Call me crazy. (I know: Who would ever do such a thing?) But if you asked me how I’d expect a nun to respond to the heartless and heartbreaking abduction of more than 200 Nigerian school girls, the terrorist act that spawned the #BringBackOurGirls campaign, I’d probably expect her to pray without ceasing.
If you told me that the nun in question was a humanitarian activist who had been named a “CNN Hero” and one of Time magazine’s “100 Most Influential People in the World,” I’d definitely expect her to use her influence to rally worldwide support for the return of the girls.
If you told me that Sister Rosemary Nyirumbe of Uganda, who has worked tirelessly to end violence and sexual exploitation, appeared on American television to raise awareness of what she says is a crime that is committed throughout the world, I wouldn’t be surprised. But if you told me that she made a violent threat against the show’s host, I’d tell you to check your facts. Here they are:
No Laughing Matter
Sr. Rosemary’s interview with Comedy Central’s Stephen Colbert started innocently enough. He asked her response to critics who claim that hashtag campaigns such as #BringBackOurGirls are ineffective. She defends it, but says that we must do more to keep these incidents in the spotlight.
So far, so good—until two minutes, 18 seconds into their chat. Colbert tells the renowned nun that he is saddened by the mass kidnapping. Then, presumably to prompt a response from her that would touch the hearts of millions who might feel detached from acts of inhumanity in foreign lands, Colbert asks: “How does that affect my life? Why should I be sad for something that is happening thousands of miles away when there are things at home to be sad about?”
Sr. Rosemary’s response was not what I expected:
“If you cannot be sad because it is happening in Africa, which is part of the humanity, I would feel like jabbing you.” ~Sister Rosemary Nyirumbe
Rewind the tape! Were Sister’s bold proclamation and boxing gestures a joke? This is Comedy Central, after all. Frankly, if it was a joke or a rehearsed skit, it was in poor taste, given the gravity of the cause she was promoting.
“Really? You—a nun—would punch me?” he asked, looking incredulous.
“Oh, yah. I would jab you!” she responded.
“Am I allowed to punch you back?”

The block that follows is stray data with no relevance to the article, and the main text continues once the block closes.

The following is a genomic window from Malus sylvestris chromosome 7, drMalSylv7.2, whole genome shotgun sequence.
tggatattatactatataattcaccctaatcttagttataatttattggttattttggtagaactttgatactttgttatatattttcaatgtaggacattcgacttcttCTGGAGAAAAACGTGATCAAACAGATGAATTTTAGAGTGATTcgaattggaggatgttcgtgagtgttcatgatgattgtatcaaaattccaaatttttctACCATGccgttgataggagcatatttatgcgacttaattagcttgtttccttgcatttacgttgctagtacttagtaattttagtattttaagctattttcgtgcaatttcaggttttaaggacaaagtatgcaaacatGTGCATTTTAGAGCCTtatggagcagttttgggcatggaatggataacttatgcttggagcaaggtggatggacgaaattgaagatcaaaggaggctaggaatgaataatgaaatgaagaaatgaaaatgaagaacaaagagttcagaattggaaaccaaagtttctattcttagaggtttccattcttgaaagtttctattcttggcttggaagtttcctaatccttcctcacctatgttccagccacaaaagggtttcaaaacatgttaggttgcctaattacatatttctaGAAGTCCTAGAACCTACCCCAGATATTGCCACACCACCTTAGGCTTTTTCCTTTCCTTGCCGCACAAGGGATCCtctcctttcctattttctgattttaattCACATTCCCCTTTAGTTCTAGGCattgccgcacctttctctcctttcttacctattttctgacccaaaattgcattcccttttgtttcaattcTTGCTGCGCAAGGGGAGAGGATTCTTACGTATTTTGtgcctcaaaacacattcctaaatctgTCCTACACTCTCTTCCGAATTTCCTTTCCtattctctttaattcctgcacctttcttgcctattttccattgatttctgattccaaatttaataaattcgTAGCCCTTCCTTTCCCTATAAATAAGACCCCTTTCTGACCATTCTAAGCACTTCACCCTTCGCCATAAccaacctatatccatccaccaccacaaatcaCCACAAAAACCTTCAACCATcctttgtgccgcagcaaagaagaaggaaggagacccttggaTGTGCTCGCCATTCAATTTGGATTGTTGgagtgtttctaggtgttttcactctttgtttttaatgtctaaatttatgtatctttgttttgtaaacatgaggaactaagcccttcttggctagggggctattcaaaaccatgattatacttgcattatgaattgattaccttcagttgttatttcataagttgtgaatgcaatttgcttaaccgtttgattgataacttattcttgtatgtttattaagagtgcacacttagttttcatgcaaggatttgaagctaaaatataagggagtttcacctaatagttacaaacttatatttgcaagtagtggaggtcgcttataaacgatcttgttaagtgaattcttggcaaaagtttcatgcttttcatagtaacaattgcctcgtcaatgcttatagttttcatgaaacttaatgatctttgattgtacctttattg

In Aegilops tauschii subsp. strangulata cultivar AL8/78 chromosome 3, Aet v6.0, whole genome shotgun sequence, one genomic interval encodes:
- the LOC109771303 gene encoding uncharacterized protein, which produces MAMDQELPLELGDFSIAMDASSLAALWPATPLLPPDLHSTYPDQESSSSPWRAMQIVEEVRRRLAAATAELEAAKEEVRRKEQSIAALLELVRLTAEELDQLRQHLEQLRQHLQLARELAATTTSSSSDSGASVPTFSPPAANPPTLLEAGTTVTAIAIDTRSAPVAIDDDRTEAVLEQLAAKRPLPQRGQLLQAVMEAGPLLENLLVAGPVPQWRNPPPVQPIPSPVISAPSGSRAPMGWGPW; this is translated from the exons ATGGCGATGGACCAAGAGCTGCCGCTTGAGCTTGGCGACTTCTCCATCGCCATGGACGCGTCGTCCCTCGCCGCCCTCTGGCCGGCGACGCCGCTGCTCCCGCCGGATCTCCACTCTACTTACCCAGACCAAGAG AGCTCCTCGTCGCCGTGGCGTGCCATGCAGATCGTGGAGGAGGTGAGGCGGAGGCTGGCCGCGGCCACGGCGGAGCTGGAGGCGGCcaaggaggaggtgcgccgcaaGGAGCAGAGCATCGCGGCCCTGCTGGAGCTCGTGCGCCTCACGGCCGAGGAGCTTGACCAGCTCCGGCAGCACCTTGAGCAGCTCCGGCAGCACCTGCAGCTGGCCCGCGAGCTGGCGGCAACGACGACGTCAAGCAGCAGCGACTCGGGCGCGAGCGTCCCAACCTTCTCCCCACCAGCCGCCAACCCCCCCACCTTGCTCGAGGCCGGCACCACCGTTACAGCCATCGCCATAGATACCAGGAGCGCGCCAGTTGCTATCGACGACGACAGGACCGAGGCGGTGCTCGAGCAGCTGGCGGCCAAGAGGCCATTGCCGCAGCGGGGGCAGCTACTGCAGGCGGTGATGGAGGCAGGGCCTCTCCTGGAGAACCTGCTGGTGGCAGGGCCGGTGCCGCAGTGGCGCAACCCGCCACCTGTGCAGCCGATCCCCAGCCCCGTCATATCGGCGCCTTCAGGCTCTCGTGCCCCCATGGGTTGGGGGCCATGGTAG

“How is that fair?” Colbert protested.
“Because I’m going to punch you—and I would win!” she boasted.
Shut my loud mouth. Apparently, she was planning a knock-out punch. Stunning.
There are so many disconnects here, I don’t even know where to start. OK, I lied: Let’s start with the teachings of the Prince of Peace, whom the influential Sr. Rosemary has proudly represented since 1976.
Among those teachings is this little scene: Yeshua/Jesus is instructing his disciples how to respond when Gentiles reject their “good news” message. Did he say, “Knock some sense into them until they agree!”
No, according to Matthew 10:14, he told them, “Whoever shall not receive you, nor hear your words, when you depart out of that house or city, shake off the dust of your feet.” In other words, keep it moving, Brother—and oh, by the way, this applies to you, too, Sister.
The #BringBackOurGirls Campaign Takes It on the Chin
Please tell me under what circumstances can those who call themselves followers of Jesus justify violence of any kind? It is a leap beyond irony that Sr. Rosemary threatened an act of violence while protesting an act of violence. If you don’t think the way she wants you to think, she’ll punch you. Perhaps she took a jab at the #BringBackOurGirls campaign instead.
No one has to be reminded of the Church’s long and gruesome history of winning converts to Christianity through ultimata, violence and murder. We wish we could forget.
Obviously, that diabolical history still has a faint heartbeat. But then, as now, this behavior completely violates Yeshua’s teachings. It also give Christianity a black eye, providing graphic evidence that Christians are not always Christlike. If they choose to act in ways that are not loving, patient, forgiving and compassionate, why don’t they call themselves something else?
When I was a Girl Scout, I learned never to do anything while wearing my uniform that would disgrace scouting, my troop or my scout leader (my mom). The same is true for those who wear any type of uniform, which made the scene of a nun throwing jabs a bit surreal, if not disrespectful.
The issue of whether a hashtag campaign such as #BringBackOurGirls is effective tactic has now taken a back seat to a more pertinent question: Does punching those who don’t get on board with the campaign bring closure to this episode for the girls and their parents? Does it align the Church with those who seek world peace or send the institution careening back to its terrorist past? In the name of all that is holy, please put down your dukes, Sister Rosemary.